Red Collar's stellar new record Welcome Home recalls Bruce Springsteen's hooks and the Replacements' energyâ?¦by which I mean the album sounds like the Gaslight Anthem. It's a derivative of a derivative, but man is it good. The only real thing separating it from Handwritten is the dreamier guitar work, but we'll get to that later.
The band even arranges the tracks like a Springsteen record, because track six/track one of side B, "Dodge K," is a total "Born to Run" moment: Triumphant guitars, big ol' hooks and a beat made to move the masses. Same goes for opener "Orphanage," a track that fires off a strong opening salvo before toying with some of the angular guitar lines that defined previous work Pilgrim. The Bruce is loose, but like many a Tiny Engines act, Red Collar still has this little thread connecting it back to post-hardcore, similar to where Restorations is going. This is the new Orgcore.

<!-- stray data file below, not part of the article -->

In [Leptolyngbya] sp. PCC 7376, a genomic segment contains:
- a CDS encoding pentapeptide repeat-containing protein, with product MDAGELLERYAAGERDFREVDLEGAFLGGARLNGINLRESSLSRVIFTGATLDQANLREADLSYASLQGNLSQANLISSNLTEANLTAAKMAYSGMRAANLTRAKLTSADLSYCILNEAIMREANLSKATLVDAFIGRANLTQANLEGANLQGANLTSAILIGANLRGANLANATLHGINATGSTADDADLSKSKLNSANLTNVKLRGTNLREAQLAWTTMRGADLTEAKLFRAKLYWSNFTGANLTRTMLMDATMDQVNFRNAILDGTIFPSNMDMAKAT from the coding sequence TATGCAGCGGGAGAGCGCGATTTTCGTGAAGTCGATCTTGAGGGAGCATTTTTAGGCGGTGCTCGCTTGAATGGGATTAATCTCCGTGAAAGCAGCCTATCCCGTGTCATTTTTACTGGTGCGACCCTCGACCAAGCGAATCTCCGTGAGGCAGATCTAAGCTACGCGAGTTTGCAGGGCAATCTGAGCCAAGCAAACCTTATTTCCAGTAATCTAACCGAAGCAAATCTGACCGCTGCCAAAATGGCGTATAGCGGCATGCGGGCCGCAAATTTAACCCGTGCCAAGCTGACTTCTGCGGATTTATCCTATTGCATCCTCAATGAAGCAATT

That said, the record has a couple stumbling points. Everything that comes out of frontman Jason Kutchma's mouth sounds rockin' and/or rollin', but some of his lyrics don't hold up upon consideration (example: "I think of lullabies when I think of home / A bible and ice cream cones"). Yeah, he's talking about his hometown (just like the Boss!), but the gravitas dissipates. While the band sounds absolutely fierce when firing straight ahead, they occasionally dip in shmaltz. Remember this: the differences between Born to Run and Bat Out of Hell aren't as great we like to pretend.
All the same, Welcome Home is yet another strong release from Tiny Engines, and one sure to push Red Collar in with the new crop of working class heroes.